Thursday, December 22, 2011

R.I.P.: Edson Frederico

(born Edson Frederico Barbosa Cavalcante on May 7, 1948 in Rio de Janeiro, RJ, Brazil;
died on December 22, 2011 in Rio de Janeiro, RJ, Brazil)

Edson Frederico started his career in 1965, playing piano on live performances by Elis Regina and Vinicius de Moraes. Later he became the keyboardist on Erlon Chaves' Banda Veneno, backed guitarist Rosinha de Valença, songstress Marilia Medalha and the pop-samba duo Antonio Carlos & Jocafi, besides working as house-pianist in many Rio nightclubs throughout the 70s. As an arranger, he scored Djavan's debut album, "A Voz, O Violão, A Música de Djavan" (produced by Aloysio de Oliveira for the Som Livre label in 1976, including the big hit "Flor de Lis"), as well as projects by Jorge Ben ("A Banda do Zé Pretinho"), Lucio Alves, Bibi Ferreira, Sonia Santos, Maria Creuza and many others. As a conductor, Frederico worked with Oscar Peterson and Sylvie Vartan.

In November 1977, Aloysio de Oliveira (who had worked as artistic director for the Odeon label in the early years of bossa nova and later founded the Elenco label) invited Edson Frederico to write the orchestral arrangements for Sarah Vaughan's "I Love Brazil!" album (Pablo), originally issued in Brazil by RCA under the title "O Som Brasileiro de Sarah Vaughan" and awarded with a 5-star rating in DownBeat magazine. The sessions featured such Brazilian legends as Dorival Caymmi, Antonio Carlos Jobim and Milton Nascimento, with a dream-team cast of sidemen, including José Roberto Bertrami (who wrote most of the rhythm arrangements), Sergio Barroso, Novelli, Nelson Angelo, Claudio Bertrami, Wilson das Neves, Ariovaldo and Danilo Caymmi. Frederico's lush orchestrations were the ice of the cake.

But the most important thing was that Sassy herself loved the results, and requested Edson as pianist and arranger when she returned to Rio two years later, in October 1979, to record her second project exclusively dedicated to Brazilian songs, "Copacabana," once again produced by Aloysio de Oliveira, and released in the USA on Norman Granz' Pablo label, and in Brazil on Phillips. However, "Copacabana," which featured guitarist Helio Delmiro, was a less ambitious production (without the many guests of "I Love Brazil!") and turned to be less successful than her previous Brazilian adventure.

As a leader, Frederico recorded only two albums under his own name. The first one, "Edson Frederico e A Transa" (see the post below), issued on the RCA Camden label in 1975, later became a cult hit in Europe during the acid-jazz heyday in the 90s, being reissued on CD in Japan in 2002. The second and last one, "Edson Frederico Plays Maranezi" was cut in 1995 as a songbook of the Brasilia-based composer Erineu Maranesi.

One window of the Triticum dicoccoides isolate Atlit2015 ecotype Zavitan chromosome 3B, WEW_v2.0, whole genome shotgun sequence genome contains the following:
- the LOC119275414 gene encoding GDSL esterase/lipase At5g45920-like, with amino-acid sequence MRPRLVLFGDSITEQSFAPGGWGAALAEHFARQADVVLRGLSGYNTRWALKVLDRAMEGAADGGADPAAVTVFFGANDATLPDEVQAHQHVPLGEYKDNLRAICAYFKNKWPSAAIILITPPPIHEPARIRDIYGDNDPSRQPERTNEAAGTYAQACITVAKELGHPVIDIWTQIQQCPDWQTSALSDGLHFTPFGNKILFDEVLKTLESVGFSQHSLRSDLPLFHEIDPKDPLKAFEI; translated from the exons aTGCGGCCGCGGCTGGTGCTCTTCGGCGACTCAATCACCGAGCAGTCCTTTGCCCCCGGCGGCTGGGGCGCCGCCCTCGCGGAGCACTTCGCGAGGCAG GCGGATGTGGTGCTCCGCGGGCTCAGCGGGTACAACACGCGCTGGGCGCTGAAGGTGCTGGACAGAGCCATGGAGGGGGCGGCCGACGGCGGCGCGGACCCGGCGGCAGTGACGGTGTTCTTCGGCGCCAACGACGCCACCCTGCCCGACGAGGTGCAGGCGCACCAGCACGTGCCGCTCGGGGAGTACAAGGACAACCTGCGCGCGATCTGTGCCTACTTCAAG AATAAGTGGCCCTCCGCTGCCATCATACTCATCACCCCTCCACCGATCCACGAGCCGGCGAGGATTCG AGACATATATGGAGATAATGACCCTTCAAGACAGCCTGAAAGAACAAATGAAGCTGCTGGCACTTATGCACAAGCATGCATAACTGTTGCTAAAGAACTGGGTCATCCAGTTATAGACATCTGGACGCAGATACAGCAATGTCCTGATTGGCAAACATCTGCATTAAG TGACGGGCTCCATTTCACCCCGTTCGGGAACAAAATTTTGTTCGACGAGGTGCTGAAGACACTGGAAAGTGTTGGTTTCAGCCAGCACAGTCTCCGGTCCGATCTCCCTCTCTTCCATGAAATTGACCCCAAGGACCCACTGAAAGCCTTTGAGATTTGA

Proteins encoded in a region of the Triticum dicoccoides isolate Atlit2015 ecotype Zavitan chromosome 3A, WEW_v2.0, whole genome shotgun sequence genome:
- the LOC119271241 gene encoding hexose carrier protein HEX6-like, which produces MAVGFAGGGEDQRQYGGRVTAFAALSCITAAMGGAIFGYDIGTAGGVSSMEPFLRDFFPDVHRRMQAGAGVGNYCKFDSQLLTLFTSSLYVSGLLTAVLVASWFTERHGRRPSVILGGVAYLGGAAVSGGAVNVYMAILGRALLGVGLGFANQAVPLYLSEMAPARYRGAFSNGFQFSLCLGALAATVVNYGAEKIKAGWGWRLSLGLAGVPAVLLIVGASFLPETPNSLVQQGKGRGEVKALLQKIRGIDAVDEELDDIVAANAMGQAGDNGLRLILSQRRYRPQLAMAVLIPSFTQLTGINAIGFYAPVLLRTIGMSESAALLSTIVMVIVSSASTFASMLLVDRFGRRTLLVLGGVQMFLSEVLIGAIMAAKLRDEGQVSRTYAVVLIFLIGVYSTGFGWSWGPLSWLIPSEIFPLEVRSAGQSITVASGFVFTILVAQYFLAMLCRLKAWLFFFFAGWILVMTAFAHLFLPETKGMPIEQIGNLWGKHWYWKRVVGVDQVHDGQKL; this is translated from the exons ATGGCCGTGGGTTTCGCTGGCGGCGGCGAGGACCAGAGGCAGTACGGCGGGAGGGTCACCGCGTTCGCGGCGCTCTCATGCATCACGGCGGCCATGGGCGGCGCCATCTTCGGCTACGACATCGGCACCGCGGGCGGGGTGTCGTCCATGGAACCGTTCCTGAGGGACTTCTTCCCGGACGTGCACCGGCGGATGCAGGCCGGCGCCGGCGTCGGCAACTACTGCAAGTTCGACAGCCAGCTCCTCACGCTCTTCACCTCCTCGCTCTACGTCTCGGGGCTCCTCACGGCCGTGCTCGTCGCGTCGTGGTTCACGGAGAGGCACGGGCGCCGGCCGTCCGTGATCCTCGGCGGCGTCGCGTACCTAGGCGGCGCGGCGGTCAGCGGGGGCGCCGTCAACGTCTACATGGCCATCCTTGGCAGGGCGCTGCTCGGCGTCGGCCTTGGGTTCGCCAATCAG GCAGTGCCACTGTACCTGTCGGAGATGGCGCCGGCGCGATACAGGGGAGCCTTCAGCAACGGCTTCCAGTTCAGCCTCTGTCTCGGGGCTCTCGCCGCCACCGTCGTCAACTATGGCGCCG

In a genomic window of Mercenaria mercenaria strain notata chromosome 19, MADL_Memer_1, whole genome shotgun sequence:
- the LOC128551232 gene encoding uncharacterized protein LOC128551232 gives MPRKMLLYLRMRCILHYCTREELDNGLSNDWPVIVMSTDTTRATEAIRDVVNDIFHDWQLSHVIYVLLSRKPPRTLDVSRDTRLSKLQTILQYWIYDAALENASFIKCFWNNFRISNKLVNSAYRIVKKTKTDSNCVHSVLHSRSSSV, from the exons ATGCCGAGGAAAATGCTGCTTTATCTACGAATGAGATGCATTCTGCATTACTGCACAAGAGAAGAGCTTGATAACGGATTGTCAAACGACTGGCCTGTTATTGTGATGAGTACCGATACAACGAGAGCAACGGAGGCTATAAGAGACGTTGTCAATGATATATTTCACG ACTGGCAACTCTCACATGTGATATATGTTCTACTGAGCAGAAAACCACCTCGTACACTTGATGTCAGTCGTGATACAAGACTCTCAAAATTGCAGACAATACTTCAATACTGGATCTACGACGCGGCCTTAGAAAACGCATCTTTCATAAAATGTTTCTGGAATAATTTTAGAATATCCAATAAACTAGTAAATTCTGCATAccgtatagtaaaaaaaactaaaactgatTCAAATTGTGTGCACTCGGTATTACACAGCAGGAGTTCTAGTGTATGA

Three other projects shall be mentioned: Frederico's work as arranger in a 2-year engagement (that started in 1977) at the Canecão music hall reuniting Antonio Carlos Jobim, Vinicius de Moraes, Miucha & Toquinho, taped for an album release by the Som Livre label; the big-band dancefloor project Banda Metalúrgica Dragão de Ipanema, documented on the album "Musica Pra-Pular Brasileira" (Polydor, 1980); and the work as pianist, arranger and conductor in the first remake of Antonio Carlos Jobim-Billy Blanco's "Sinfonia do Rio de Janeiro," an open-air concert presented at the Ipanema Beach in 1994, featuring such soloists as Doris Monteiro, Ithamara Koorax, Paulo Marquez & Hilton Prado, and broadcasted by Manchete TV network.

For a detailed bio (in Portuguese), please check:
(Edson Frederico & Sarah Vaughan during the "Copacabana" sessions)

(Edson Frederico & Sarah Vaughan during the "I Love Brazil!" sessions)

(Edson Frederico conducting for Oscar Peterson during a rehearsal)

(Antonio Carlos Jobim, Aloysio de Oliveira, Toquinho, Edson Frederico, Miucha & Vinicius de Moraes)


José Carlos said...

Caro Arnaldo,

Ao consultar sua pagina vi essa resenha sobre o Edson Frederico. Achei muito apropriada. Não sei de nenhuma homenagem a esse grande músico por aqui.

Fiz uma referencia no meu blog para sua página. Seria legal ter esse texto traduzido para o Português.

José Carlos

Gabi said...


muito obrigada pelo homenagem! sou filha do maestro edson frederico.

parabéns pelo belo trabalho, seu blog é muito bom!